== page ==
Opened at the end of 2017 in Old City, the brasserie replaced a “series of terrible night clubs,” according to Chef Nick Elmi, season 11 winner of Top Chef. After walls were stripped to their exposed bricks and flooring peeled of six layers to reveal original pine floors, the uncovered old materials brought new life to the building. The two-story space has handmade bars, crafted by a local woodworker, on each floor. Every detail at Royal Boucherie was well planned out and executed, including the food and drink menus.
Elmi’s menu consists of classic French dishes such as the popular Champagne-braised escargot and steak au poive. Late at night, his menu remains classic yet gets simpler with housemade charcuterie, chicken liver on toast, and a raw bar available until 1 a.m. The bar closes an hour later.
The small cocktail menu consists of twists on standards made with quality, uncomplicated ingredients. “Our cocktails are high impact but quick to get out,” says Elmi, whose pet peeve is a drink that takes 10 minutes to put together. One customer favorite is the simple and savory pre-Prohibition Gibson garnished with a housemade cocktail onion. (Behind the bar, almost everything that isn’t booze is made in-house.)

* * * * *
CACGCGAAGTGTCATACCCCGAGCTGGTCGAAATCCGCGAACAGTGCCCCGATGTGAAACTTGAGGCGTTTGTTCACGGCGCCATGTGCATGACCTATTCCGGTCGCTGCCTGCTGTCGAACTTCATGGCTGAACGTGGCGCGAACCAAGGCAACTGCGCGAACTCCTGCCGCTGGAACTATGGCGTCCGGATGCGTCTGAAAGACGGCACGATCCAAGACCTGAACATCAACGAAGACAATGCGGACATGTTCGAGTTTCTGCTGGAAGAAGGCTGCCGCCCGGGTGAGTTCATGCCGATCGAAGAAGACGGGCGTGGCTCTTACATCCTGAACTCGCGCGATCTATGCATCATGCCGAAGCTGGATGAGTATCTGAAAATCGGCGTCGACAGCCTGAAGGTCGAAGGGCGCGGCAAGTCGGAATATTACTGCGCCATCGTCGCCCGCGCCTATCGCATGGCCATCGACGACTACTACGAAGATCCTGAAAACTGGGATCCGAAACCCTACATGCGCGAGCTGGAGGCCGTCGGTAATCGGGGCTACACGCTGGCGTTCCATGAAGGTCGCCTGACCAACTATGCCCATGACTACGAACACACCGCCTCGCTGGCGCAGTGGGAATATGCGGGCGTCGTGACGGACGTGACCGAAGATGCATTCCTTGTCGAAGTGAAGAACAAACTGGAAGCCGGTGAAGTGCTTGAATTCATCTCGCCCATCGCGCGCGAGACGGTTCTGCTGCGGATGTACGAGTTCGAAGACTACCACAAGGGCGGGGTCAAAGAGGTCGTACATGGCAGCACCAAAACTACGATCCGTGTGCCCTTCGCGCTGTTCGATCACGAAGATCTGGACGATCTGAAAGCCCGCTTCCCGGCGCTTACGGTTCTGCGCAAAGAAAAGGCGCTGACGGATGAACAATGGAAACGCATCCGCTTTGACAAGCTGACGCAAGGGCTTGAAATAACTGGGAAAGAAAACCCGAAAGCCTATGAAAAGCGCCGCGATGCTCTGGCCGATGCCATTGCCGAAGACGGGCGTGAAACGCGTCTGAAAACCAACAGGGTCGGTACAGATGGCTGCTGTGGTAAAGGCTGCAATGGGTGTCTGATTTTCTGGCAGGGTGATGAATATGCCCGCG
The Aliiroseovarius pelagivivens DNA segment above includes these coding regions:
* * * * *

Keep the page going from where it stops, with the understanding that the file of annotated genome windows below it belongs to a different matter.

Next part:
The wine list is almost exclusively European, with eclectic by-the-glass offerings. Things get a little more local with the beers, particularly with what’s on draft. Elmi makes sure there’s something for those who choose to abstain, too, by offering quality temperance cocktails.
“I don’t drink,” says Elmi, “and if you don’t have a cocktail in your hand someone wants to buy you one. It puts everyone at ease if you’re holding a glass of something.”
2 oz Plymouth Gin
1 oz Noilly Prat Dry Vermouth
3-6 dashes onion brine (depends on how much you like your onion)
1 cocktail onion
Pour gin, dry vermouth, and onion brine in a pint glass filled with ice.
Stir and strain into a martini glass.
Add a cocktail onion.